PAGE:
will get more than one recommendations.
                Maybe mine works great, maybe I have just been lucky.

                I hope things get back to normal for you soon.

                -Mike
                www.EpicRoadTrips.us
              • loro
                ... Do you have the Paid version of Avast? ... Maybe mine did too, as long as I kept them installed... :-o I had Sunbelt. Before that I think it was Comodo.
                Message 7 of 26 , Feb 20, 2010
                  Mike Breiding wrote:
                  >I now use ZA, Avast, and SUPEREAntiSpyware.
                  >
                  >ZA routinely blocks unauthorized access and Avast has found more than
                  >one Trojan attached to bogus emails and web sites.

                  Do you have the Paid version of Avast?

                  >I know there are lots of AV/Fireall combos which can be used and you
                  >will get more than one recommendations.
                  >Maybe mine works great, maybe I have just been lucky.

                  Maybe mine did too, as long as I kept them installed... :-o

                  I had Sunbelt. Before that I think it was Comodo. Now I'm trying a
                  new one from PrivacyWare that seems less of a resource hog and
                  haven't caused any programs to lock up or crash yet. I'm disappointed
                  though. It felt very nice without the FW. Maybe my router is crap.
                  What do I know? Or maybe the trojan had been lurking for a long time
                  and first now downloaded something that made me take notice? Fact is,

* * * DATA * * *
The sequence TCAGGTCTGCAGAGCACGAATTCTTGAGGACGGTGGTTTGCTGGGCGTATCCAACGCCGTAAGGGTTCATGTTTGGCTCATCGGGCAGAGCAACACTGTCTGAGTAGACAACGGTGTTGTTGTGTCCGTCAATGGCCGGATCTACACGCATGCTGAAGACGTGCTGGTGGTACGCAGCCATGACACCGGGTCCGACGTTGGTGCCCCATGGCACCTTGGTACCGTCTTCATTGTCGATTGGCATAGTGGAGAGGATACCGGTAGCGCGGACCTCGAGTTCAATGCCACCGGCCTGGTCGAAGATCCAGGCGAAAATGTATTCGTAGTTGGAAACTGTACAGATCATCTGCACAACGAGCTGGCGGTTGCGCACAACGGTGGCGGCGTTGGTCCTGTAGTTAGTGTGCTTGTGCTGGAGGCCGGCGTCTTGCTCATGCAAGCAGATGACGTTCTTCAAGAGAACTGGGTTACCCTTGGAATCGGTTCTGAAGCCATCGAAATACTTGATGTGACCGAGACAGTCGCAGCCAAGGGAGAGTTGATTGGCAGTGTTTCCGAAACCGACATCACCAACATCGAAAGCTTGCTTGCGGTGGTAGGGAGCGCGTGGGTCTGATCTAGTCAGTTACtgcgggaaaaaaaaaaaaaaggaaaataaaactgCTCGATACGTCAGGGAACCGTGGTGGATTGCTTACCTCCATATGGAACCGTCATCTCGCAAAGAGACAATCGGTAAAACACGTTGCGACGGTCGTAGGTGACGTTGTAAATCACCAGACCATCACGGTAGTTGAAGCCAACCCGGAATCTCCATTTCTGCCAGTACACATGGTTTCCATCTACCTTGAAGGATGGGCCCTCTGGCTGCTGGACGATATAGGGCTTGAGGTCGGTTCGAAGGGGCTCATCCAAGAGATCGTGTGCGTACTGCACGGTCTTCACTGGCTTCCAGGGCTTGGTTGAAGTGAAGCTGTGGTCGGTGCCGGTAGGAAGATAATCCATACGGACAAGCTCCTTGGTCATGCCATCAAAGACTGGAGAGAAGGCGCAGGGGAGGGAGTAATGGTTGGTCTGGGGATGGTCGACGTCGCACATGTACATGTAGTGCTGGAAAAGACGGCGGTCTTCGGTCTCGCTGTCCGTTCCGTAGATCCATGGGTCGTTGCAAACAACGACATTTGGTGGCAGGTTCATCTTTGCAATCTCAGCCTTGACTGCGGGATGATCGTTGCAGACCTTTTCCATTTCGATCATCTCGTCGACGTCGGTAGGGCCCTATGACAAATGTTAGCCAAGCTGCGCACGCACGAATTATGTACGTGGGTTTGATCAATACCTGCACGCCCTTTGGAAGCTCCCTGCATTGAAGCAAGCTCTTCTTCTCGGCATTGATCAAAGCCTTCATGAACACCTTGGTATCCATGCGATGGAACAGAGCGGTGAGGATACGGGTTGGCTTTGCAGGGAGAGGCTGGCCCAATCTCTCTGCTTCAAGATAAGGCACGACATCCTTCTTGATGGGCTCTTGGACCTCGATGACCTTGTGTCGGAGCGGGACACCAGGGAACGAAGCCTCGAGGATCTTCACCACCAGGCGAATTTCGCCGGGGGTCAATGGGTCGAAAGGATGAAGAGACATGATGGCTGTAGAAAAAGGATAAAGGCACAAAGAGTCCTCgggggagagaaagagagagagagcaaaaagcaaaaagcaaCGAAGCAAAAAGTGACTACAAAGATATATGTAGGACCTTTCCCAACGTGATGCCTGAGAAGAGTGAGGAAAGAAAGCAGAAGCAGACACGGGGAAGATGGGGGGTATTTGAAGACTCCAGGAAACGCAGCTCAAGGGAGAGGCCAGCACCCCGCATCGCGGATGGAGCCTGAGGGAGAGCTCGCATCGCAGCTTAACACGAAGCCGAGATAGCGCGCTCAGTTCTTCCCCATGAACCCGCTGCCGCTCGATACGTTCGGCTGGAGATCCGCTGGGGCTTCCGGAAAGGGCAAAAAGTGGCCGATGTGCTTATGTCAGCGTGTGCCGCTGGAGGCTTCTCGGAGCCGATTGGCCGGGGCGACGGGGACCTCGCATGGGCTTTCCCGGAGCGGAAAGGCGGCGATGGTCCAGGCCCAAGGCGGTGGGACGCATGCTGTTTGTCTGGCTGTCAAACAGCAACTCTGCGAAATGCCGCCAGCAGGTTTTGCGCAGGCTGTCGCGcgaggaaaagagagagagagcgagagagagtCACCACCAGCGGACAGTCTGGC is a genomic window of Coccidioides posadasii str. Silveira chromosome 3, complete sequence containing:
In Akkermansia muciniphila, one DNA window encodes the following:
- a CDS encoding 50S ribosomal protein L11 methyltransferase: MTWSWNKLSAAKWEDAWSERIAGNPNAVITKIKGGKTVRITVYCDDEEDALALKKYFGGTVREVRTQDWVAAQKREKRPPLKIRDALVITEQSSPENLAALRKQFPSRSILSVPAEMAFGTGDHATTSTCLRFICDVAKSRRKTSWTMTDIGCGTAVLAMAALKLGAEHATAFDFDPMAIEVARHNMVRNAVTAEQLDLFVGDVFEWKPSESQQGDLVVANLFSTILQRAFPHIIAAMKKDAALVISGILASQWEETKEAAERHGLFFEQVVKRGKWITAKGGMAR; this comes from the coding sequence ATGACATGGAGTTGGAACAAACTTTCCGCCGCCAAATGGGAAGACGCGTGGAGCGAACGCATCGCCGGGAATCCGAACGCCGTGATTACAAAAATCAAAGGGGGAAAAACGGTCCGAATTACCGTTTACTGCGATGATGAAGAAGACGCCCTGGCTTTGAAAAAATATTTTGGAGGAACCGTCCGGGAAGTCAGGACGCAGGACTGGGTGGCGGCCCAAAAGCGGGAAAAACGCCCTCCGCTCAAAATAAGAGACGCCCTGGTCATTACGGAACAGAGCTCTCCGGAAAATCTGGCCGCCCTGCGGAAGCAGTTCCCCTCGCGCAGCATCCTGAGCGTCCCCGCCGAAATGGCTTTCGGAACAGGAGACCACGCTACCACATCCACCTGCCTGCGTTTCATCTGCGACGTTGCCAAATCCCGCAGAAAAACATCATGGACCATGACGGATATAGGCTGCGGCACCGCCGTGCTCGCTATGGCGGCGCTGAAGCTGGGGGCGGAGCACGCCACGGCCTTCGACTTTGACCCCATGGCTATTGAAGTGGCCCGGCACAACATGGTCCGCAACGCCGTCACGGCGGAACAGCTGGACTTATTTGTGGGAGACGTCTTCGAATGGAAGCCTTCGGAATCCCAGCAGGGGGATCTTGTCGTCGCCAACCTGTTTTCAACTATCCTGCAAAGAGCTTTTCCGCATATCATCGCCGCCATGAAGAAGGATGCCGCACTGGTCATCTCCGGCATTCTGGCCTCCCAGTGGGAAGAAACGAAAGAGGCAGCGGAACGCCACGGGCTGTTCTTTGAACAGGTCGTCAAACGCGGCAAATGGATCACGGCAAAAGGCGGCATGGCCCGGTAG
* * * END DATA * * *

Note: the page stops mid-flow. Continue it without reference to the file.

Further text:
my computer is more silent than it has been in a long time now. If
                  that's because the trojan or Sunbelt is gone I will never know.

                  >I hope things get back to normal for you soon.

                  Thank you. I think I got them all.

                  Lotta
                • Axel Berger
                  ... I have never ever had any malware of any kind (not counting the Netgear card installation that so ruined my system, I had to install from scratch). But
                  Message 8 of 26 , Feb 20, 2010
                    Mike Breiding - Morgantown WV wrote:
                    > I now use ZA, Avast, and SUPEREAntiSpyware.

                    I have never ever had any malware of any kind (not counting the Netgear
                    card installation that so ruined my system, I had to install from
                    scratch). But then I refuse to run a "modern", "comfortable" OS that
                    just needs to be installed from its original CD and connected to the net
                    and that searches for, runs, and installs countless viruses all by
                    itself. On my Win98 I have to do all those virus installs manually
                    myself. Suits me fine.

                    Axel
                  • Mick Housel
                    And then there s someone like me who uses the modern , comfortable OS but also makes sure that I ve got a good AV and firewall setup and going on all
                    Message 9 of 26 , Feb 20, 2010
                      And then there's someone like me who uses the "modern", "comfortable" OS
                      but also makes sure that I've got a good AV and firewall setup and
                      going on all machines. I have also NEVER had any viruses or malware,
                      knock on wood. I've always been very careful to keep a good AV program
                      and at least a software firewall setup and up to date, I'm sure that
                      helps. I've been playing with the "brain boxes" (my grandmothers term
                      from years gone by) since way before there was anything near a GUI,
                      when a mouse was still something that squeaked and ran across the floor
                      to keep from getting got by the cat.

                      I currently have 7 different systems here at my house and am running XP
                      on two boxes, Vista on one laptop, Win7 on 3 machines and MS Server 2008
                      on one. On my everyday desktop I'm currently running the paid version of